Friday, October 16, 2009

Guard-to-Inmate-Ratios: The View from CCPOA

In the new issue of Peacekeeper, Mike Jimenez, President of CCPOA, discusses prison guard pay cuts and furloughs on the CCPOA website.

As individuals we have a role in the effects of our zeal for our work place. We also have a role in the determination of our own morale. In accepting these responsibilities, we need and respect leaders who have the courage to tell us when things are tough, that we will have to sacrifice and that these difficulties may last for awhile. Leadership requires in these instances that the boss be consistent in the application of cost-cutting measures. It requires that there be a sense of purpose toward a common goal and that the goal be attainable.

We have yet to see these qualities in this administration-so, as the old CDCR saying goes: Expect the beatings to continue until morale improves.

The CCPOA is very critical of the furlough policy, and cites to this Senate report, suggesting that furloughs will not yield real savings for the state. As the report argues, in "round-the-clock" institutions, workers aren't really taking furloughs, and when they are, labor costs are simply pushed to future years. Other articles on the website raise concern regarding violent incidents due to understaffing.

However, the piece I found most interesting was this critique of overcrowding by Kevin Raymond. A correctional sergeant, Raymond discusses overcrowding from the guards' perspective, arguing that safety considerations have made the situation untenable. He discusses the National Institute of Corrections' "direct supervision" principles, which stand in contrast to the classic "warehouse 'em" rationale, but actually do not contradict prison safety. Rather, they promote it.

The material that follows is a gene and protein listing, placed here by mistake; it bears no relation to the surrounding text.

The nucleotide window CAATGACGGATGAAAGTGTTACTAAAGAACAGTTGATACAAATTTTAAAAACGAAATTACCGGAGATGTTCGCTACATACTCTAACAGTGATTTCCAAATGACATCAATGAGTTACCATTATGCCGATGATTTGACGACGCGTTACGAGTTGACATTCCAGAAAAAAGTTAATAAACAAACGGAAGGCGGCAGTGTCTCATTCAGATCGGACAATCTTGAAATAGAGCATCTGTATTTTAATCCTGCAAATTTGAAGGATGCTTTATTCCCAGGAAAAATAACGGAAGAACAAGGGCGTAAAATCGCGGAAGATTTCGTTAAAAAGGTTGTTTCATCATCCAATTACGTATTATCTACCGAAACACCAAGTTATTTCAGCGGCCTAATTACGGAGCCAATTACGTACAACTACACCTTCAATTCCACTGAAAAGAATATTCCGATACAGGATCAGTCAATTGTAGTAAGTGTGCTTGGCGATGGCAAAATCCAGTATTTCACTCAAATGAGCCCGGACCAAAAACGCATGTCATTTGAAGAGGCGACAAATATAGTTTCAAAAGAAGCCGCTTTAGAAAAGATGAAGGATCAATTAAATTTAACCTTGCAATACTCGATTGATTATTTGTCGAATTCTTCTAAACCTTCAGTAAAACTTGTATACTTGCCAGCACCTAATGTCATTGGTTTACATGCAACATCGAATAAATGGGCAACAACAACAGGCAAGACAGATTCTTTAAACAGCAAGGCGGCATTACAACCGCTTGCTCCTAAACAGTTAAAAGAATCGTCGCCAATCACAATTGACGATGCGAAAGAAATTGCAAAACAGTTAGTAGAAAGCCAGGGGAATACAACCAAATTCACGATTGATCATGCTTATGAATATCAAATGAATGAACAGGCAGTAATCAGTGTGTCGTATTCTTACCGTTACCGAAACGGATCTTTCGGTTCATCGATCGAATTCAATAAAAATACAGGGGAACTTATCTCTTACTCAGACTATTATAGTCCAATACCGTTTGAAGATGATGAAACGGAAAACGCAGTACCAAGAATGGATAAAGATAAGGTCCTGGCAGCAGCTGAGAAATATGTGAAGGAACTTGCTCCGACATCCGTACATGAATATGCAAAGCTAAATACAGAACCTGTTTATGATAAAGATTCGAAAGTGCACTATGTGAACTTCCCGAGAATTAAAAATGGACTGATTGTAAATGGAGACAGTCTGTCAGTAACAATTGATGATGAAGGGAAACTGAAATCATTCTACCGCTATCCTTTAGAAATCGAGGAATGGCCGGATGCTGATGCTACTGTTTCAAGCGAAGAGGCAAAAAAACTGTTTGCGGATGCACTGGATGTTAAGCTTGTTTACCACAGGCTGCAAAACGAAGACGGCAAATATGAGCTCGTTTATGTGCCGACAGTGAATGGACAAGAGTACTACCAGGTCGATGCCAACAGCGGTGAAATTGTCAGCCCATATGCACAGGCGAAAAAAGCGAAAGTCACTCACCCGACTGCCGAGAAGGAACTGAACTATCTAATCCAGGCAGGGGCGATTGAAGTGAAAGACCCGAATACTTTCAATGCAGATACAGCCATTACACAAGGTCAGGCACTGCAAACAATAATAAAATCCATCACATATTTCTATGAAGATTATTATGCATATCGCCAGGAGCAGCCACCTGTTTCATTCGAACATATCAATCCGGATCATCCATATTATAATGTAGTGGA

The principles dictate that staff must know the inmate population and what is transpiring on their turf. You'll note that under these principles the prison belongs to the staff not the inmates–a novel idea.

However, before the principles of direct supervision can effectively be put into play, a few very important things must transpire. Management, supervisors, and line staff all must be willing to admit that what we are doing now is a huge failure. California's recidivism rate makes this abundantly clear. And all must be willing to embrace the change in the mindset. More important, there has to be a reduction in the inmate population without a commensurate reduction in staffing levels.

Raymond moves on to discuss the modeling of juvenile institutions after the successful Missouri model, and the failure to achieve similar results because of overcrowding. He is even more pessimistic about the adult institutions: "The adult side of the house has been reducing actual inmate programs for years, settling on a few time-honored favorites, such as substance abuse training."

The bottom line is quite simple–prison overcrowding is a killer to any real inmate rehabilitation. As well, the current conditions in CDCR's institutions provide for inmates to do nothing more than scheme and plot their illegal activities and disruptions. It is time for both a change in conditions and a change in attitudes. And the principles of direct supervision are critical tools in a corrections toolbox that, unfortunately, currently sits unopened.

The question is, therefore, whether CCPOA will relegate its efforts to the fight against pay cuts and furloughs, or whether it will expand horizons to fight the other side of the guard-to-inmate ratio.

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